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City, and the Royal Feast. These Shadows are useful to us whilst we are in the Body; but we shall know him in Heaven after a more perfect Manner.

Q. 5. What may be inferred from the Spiritual Nature of God?

A. Hence learn, that it is both finful and dangerous to frame an Image or Picture of God. Who can make an Image of his Soul? which yet is not so perfect a Spirit as God is? And as it is finful to attempt it, so it is impossible to do it; Deut. iv. 15, 16. Take ye therefore good heed unto yourselves; for ye faw no Manner of Similitude on the Day that the Lord spoke 10 you in Horeb out of the unidst of the Fire; left ye corrupt yourselves, and make you a graven Image, the Similitude of any Figure, &c.

Q. 6. What else may be inferred from thence ?

A. That our Souls are the most noble and excellent Part of us, which most resembles God, and therefore our chief Regard and Care should be for them, whatever becomes of

the vile Body, Mat. xvi. 26. For what is a Man profited if he - gain the whole World, and lose his own Soul? Or what mall a Man give in Exchange for his Soul?

Q. 7. What further Truth may be inferred hence?

A. That Men should beware of spiritual Sins, as well as of gross and outward Sins; for there is a Filthiness of the Spirit, as well as of the Flesh, 2 Cor. vii. 1. Let us cleanse ourselves from all Filthiness of Flesh and Spirit; and as God Sees them, so he greatly abhors them, as Sins that defile the noblest Part of Man, on which he stamped his own Image.

Q. 8. What also may be inferred from hence ?

A. Hence we learn, that spiritual Worship is most agree*** able to his Nature and Will; and the more spiritual it is,

the more acceptable it will be to him, John iv. 24. God is a Spirit, and they that wor, hip him, muft worship him in Spirit vand in Truth. Externals in worship are of little Regard with God; as places, Habits, Gestures, &c.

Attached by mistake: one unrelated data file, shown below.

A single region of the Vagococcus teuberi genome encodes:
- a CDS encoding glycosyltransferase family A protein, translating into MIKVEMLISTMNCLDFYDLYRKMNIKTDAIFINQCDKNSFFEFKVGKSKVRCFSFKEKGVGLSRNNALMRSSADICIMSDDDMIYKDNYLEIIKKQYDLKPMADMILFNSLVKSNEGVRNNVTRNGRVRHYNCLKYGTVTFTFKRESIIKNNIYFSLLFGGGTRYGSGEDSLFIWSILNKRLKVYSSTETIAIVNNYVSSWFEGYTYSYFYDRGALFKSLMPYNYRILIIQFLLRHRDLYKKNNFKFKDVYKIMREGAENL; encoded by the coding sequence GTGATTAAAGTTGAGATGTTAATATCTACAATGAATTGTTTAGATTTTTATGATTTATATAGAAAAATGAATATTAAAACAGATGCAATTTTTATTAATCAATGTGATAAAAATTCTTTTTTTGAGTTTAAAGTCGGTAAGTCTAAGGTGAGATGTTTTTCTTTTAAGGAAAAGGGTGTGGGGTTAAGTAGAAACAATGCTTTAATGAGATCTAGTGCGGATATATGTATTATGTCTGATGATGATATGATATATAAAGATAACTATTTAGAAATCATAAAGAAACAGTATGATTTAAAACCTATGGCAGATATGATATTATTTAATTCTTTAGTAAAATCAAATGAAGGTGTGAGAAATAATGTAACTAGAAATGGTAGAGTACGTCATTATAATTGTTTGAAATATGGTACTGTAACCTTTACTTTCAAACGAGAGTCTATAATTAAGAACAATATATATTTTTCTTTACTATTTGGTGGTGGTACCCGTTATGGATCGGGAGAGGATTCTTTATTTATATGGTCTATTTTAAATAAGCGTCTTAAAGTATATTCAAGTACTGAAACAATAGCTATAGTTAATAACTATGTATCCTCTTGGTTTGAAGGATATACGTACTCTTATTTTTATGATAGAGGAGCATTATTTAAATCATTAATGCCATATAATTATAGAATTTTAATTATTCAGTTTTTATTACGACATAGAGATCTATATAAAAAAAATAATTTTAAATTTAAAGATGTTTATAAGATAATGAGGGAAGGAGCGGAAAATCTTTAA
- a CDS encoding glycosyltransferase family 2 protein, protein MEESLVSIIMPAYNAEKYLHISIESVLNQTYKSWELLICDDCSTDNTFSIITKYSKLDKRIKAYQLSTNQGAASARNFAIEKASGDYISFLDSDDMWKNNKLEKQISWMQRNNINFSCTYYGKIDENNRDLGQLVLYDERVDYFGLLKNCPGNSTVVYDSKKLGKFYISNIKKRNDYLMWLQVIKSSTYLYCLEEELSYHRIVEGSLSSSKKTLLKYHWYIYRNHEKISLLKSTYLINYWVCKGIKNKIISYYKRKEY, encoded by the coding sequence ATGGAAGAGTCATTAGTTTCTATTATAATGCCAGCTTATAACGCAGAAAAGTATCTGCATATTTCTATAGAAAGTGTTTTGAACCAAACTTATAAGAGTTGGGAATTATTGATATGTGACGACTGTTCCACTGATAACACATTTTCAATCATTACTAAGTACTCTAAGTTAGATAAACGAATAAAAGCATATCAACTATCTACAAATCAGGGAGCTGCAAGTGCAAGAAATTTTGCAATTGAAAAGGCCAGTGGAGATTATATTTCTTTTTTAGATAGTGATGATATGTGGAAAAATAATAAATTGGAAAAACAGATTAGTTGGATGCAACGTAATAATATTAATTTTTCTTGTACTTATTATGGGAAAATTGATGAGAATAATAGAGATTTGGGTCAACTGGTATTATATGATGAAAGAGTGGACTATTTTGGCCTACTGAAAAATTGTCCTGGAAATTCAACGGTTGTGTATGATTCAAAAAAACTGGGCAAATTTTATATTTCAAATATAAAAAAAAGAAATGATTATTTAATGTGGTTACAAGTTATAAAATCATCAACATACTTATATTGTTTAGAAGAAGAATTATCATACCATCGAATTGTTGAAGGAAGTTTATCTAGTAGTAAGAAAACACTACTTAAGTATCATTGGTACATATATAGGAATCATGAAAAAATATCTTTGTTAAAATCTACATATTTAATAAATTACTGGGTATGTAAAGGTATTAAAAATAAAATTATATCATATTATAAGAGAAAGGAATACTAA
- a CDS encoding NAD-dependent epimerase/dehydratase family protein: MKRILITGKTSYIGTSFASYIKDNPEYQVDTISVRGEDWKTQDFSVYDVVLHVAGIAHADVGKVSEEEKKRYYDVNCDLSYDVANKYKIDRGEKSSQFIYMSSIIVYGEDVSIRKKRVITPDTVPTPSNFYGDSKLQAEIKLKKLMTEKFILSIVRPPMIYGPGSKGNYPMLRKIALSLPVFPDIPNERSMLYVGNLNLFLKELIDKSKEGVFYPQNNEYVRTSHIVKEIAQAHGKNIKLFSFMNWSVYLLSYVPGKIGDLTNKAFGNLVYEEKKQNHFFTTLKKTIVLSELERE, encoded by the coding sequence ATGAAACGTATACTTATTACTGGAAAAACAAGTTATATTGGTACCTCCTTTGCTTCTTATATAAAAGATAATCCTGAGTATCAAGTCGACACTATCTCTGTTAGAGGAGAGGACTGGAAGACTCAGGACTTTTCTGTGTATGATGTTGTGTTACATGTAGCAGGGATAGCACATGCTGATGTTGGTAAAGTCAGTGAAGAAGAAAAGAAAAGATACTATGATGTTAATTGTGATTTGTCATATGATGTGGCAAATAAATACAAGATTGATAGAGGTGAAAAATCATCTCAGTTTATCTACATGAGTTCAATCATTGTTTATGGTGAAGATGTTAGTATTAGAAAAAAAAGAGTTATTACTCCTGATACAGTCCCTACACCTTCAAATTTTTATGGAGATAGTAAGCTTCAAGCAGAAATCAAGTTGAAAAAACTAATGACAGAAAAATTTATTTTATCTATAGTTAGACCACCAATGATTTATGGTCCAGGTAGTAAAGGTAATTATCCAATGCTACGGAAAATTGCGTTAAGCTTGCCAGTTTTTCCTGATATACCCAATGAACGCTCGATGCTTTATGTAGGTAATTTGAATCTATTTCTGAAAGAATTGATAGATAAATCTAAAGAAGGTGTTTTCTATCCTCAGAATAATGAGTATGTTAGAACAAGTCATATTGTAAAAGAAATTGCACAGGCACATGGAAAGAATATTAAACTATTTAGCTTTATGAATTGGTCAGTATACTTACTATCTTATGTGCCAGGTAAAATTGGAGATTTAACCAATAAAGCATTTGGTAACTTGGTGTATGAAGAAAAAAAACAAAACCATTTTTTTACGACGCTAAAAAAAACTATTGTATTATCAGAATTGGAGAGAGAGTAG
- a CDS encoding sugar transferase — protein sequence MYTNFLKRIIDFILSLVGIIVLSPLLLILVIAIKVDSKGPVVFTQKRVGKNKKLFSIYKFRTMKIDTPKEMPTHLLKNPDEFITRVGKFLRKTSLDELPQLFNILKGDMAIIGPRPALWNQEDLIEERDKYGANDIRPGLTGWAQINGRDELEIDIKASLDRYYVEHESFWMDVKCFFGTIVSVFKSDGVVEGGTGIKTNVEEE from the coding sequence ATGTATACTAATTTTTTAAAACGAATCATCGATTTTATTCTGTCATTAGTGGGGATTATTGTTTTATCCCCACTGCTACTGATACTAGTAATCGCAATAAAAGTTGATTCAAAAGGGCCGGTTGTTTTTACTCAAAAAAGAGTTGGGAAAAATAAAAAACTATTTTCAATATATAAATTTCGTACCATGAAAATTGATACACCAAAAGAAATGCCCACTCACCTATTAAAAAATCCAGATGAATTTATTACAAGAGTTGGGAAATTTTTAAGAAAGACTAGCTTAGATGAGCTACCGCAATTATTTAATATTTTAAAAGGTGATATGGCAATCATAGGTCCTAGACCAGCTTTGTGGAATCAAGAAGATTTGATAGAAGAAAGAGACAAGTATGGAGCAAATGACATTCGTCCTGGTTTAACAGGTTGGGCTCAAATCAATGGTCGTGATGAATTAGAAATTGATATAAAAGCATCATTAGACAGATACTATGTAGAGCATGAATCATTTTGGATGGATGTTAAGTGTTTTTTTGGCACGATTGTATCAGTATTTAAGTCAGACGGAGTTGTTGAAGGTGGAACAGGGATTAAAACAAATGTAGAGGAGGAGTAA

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Apply this,

First, To fuperftitious Men, Ifa. lxvi. 1, 2, 3.

Secondly, To Children that say a Prayer, but mind not to. whom, nor what they say.

Of

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Of God's Infinity. Queft. 1. HAT is the Sense and Meaning of this

Word [Infinity :] A. It signifies that which hath no bounds or Limits, within which it is contained, as all created 'Things are.

Q. 2. In how many Respects is God infinite ? A. God is infinite or boundless in three Refpects. First, In Respect of the Perfection of his Nature; his Wisdom, Power, and Holiness, exceed all Measures and Limits; as i Sam. ii. 2. There is none holy as the Lord, &c. Secondly, In Respect of Time and Place; no Time can meafure him, Ifa. lvii. 15. Thus faith the high and lofty One, that inhabiteth Eternity, 1 Kings, viii. 27. Behold the Heaven of Heavens cannot contain thee, how much less this House which I have built? The Heaven of Heavens contains all created Beings; but not the Creator. Thirdly, in Respect of his Incomprehensibleness, by the Understanding of all Creatures, Job xi. 7. Canft thou by searching find out God? cant thou find out the Almighty to Perfection?

Q. 3. If God be thus infinite, and no Understanding can comprehend him, how then is it faid in 1 John iii. 2. We hall see him as he is ?

A. The Meaning is not, that glorified Saints shall comprehend God in their Understandings; but that they shall have a true apprehensive Knowledge, though not a comprehensive Knowledge of God: And that we all fee him im• mediately, and not as we do now thorough a Glass darkly.

Q: 4. What is the first Lesson to be learnt from God's Infinity ?

A. That therefore Men should tremble to fin even in Secret, Pfal. cxxxix. 11. If I say, surely the Darkness fall cover me, even the Night soall be Light about me.

Q. 5. What is the second Instruction from hence ?

A. The second Instruction is, That there is an infinite Evil in Sin, objectively considered, as it is committed against an infinite God; and therefore it deserves eternal Punishment; and no Satisfaction can possiblybe made for it, but by the Blood of Christ, 1 Pet. i. 18. Forasmuch as ye know that

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je were not redeemed with corruptible Things, as Silver and Goldbut with the precious Blood of Chrift.

Q. 6. What is the third Instruction from God's Infinity?

A. The third Instruction is, That those who are reconciled to God in Christ, need not fear his Ability to perform any Mercy for them; for he is able to do exceeding abundantly above all that we can ask or think, Eph. iii. 20. And those that are not reconciled, are in a very miserable Condition, having infinite Power set on work to punih them,-2 Thef. i. 9. Who hall be punished with everlasting Destruction from the Presence of the Lord, and from the Glory of his Power.

Q. 7. What is the fourth Instruction from God's Infinity?